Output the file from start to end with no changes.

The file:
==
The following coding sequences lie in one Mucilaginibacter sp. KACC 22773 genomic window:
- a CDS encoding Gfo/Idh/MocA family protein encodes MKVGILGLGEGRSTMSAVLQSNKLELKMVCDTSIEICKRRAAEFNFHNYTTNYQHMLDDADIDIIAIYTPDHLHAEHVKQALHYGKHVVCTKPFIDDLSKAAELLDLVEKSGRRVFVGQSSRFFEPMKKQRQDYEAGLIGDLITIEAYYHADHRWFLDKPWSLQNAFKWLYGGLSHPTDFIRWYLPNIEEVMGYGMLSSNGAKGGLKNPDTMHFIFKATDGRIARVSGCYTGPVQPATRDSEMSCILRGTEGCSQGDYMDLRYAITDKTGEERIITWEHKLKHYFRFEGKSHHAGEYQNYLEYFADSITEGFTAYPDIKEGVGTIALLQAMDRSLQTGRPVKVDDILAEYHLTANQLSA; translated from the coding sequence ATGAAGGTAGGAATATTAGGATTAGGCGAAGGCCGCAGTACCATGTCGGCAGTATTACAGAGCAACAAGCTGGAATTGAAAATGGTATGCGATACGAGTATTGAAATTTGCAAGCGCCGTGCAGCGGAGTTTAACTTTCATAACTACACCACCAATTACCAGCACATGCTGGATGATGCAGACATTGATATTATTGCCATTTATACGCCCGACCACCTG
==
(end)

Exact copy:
The following coding sequences lie in one Mucilaginibacter sp. KACC 22773 genomic window:
- a CDS encoding Gfo/Idh/MocA family protein encodes MKVGILGLGEGRSTMSAVLQSNKLELKMVCDTSIEICKRRAAEFNFHNYTTNYQHMLDDADIDIIAIYTPDHLHAEHVKQALHYGKHVVCTKPFIDDLSKAAELLDLVEKSGRRVFVGQSSRFFEPMKKQRQDYEAGLIGDLITIEAYYHADHRWFLDKPWSLQNAFKWLYGGLSHPTDFIRWYLPNIEEVMGYGMLSSNGAKGGLKNPDTMHFIFKATDGRIARVSGCYTGPVQPATRDSEMSCILRGTEGCSQGDYMDLRYAITDKTGEERIITWEHKLKHYFRFEGKSHHAGEYQNYLEYFADSITEGFTAYPDIKEGVGTIALLQAMDRSLQTGRPVKVDDILAEYHLTANQLSA; translated from the coding sequence ATGAAGGTAGGAATATTAGGATTAGGCGAAGGCCGCAGTACCATGTCGGCAGTATTACAGAGCAACAAGCTGGAATTGAAAATGGTATGCGATACGAGTATTGAAATTTGCAAGCGCCGTGCAGCGGAGTTTAACTTTCATAACTACACCACCAATTACCAGCACATGCTGGATGATGCAGACATTGATATTATTGCCATTTATACGCCCGACCACCTG